1) Issue an Executive Order to SecDef and the VA to knock off the cheap shit NOW. INSIST that Veterans be properly diagnosed and cared for.

2) Make retaliation against those GIs and Medical Officers who come forward and speak out a court-martial offense, and a criminal offense in the VA.

3) Review all previous diagnoses of 'pre-existing personality disorders' and 'anxiety disorders'. ALL of them.

4) By all means have the Armed Forces Committee, the JAG Corps, and DOJ investigate this, but take care of the Veterans first.

Just as a closing thought, now that Senator DOH! (Party of No - NC) has heard from every Post Commander of VFW, AL, DAV, MCL, VoteVet, and every other Vets outfit in North Carolina, he has dropped his obstruction to the appointment of Tammy Duckworth to Veterans Affairs. I think General Shinseki and Major Duckworth will do what's best for our Veterans. If they are allowed to.

Crossposted at Alternate Brain.

Wednesday, April 1, 2009

The Unmaking of A Marine

If you are interested in Veterans Affairs as we are, go read this book review.

If Boudreau's brutally honest, devastatingly accurate, hard-hitting memoir, Packing Inferno: The Unmaking of a Marine were read by the powers that be in Washington, D.C. and by the journalists assigned to cover both military conflicts, there is absolutely no way in hell the plight of our nation's veterans would take a backseat to the issues currently dominating the evening news coverage or the topics of conversations at dinner tables throughout the country.

And therein lies one of the central themes of Boudreau's 222-page book: the images of the war he has heroically fought have been implanted inside of his mind and are on a permanent loop.

"To say I was duped is not sufficient to lighten the load," he writes. (my em)

The post-traumatic stress of the war in Iraq will forever be a part of Boudreau's identity and it will be a lifelong battle to keep it in check. For some soldiers, post-traumatic stress is the precursor to suicide, for others it leads to a life of drug abuse, alcoholism, or crime.

Boudreau said "the smallest action or phrase from a commander can influence Marines and other soldiers not to seek help."

"The pressure to prepare ourselves quickly was intense. When the first Marine came to my office and asked to see the psychiatrist about some troubling issues from our time in Iraq, I was sympathetic. I said, "No problem." When another half dozen or so Marines approached me with the same request, I was only somewhat concerned."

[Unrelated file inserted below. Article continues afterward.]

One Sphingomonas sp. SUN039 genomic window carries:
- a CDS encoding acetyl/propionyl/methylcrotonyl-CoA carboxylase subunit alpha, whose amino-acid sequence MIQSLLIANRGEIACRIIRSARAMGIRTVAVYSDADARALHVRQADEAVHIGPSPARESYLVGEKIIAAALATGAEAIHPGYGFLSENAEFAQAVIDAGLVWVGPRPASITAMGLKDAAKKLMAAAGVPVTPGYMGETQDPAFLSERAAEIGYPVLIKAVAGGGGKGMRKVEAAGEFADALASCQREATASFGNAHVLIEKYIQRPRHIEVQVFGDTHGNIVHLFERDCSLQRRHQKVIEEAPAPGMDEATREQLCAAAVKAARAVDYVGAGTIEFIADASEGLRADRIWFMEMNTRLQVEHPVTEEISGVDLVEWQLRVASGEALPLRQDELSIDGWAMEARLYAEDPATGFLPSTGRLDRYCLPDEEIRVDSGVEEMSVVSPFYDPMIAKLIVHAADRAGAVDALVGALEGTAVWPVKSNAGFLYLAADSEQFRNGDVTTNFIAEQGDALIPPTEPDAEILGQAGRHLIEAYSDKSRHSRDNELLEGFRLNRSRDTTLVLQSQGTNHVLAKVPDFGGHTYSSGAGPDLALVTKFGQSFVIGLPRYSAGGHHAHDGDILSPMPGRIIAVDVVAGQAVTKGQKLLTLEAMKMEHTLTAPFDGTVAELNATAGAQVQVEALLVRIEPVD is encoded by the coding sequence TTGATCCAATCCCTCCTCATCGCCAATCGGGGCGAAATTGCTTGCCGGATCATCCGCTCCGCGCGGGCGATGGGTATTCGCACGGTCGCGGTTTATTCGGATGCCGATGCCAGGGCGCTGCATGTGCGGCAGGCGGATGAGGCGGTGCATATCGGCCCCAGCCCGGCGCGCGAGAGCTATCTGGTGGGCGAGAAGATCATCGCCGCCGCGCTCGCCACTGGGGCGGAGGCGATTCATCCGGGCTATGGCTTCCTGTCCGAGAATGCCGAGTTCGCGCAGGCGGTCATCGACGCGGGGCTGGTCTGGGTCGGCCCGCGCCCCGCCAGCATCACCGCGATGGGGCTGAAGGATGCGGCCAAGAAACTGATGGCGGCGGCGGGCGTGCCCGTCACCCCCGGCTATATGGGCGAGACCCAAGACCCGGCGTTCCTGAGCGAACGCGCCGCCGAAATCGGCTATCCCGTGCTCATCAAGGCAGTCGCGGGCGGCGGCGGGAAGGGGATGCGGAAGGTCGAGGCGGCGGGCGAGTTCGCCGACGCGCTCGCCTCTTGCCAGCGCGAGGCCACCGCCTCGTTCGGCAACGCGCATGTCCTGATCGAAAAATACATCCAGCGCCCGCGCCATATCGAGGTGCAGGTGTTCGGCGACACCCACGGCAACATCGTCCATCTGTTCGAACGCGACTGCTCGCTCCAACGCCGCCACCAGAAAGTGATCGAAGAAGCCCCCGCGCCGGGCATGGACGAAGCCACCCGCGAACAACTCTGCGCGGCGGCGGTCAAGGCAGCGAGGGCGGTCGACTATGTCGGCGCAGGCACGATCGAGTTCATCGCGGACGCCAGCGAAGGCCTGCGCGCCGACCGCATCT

"But when all of them and several more returned from their appointments with recommendations for discharge, I'll admit I was alarmed. Suddenly I was not as concerned about their mental health as I was about my company's troop strength."

Boudreau said the treatment of post-traumatic stress is antithetical to the mantra of "Mission Accomplished."

"The mission will always supersede treatment," Boudreau said. "And because of that the treatment will always be dubious."

"And all the talk from bureaucrats about putting an end to multiple deployments, which has been blamed on the skyrocketing cases of post-traumatic stress and suicides, is inconceivable," Boudreau said.

"I've heard the Chairman of the Joint Chiefs of Staff say 'we have to change this ethic,'" Boudreau said. "But it's not going to happen. Why? Because the military cannot afford a 20 percent reduction in its force."

There are hundreds of thousands of known PTSD and an untold much larger number that are as yet undiagnosed or have not surfaced yet. This is a problem that will be with us until the last Veteran of Bush's Dual Clusterfuck dies eighty years from now. Or depending on how long the Iraq and Afghanistan wars continue, 150 years from now. We had better do some serious thinking as a nation about how to deal with it in a compassionate and effective manner or we are going to pay a tremendous human and societal price for Bush's criminal imperial misadventures. The cost of his entire administration in actual money so far, both current and the debt passed to two or three generations yet to come, will be as nothing compared to the cost of not doing the right thing for these Veterans.

Crossposted at Alternate Brain.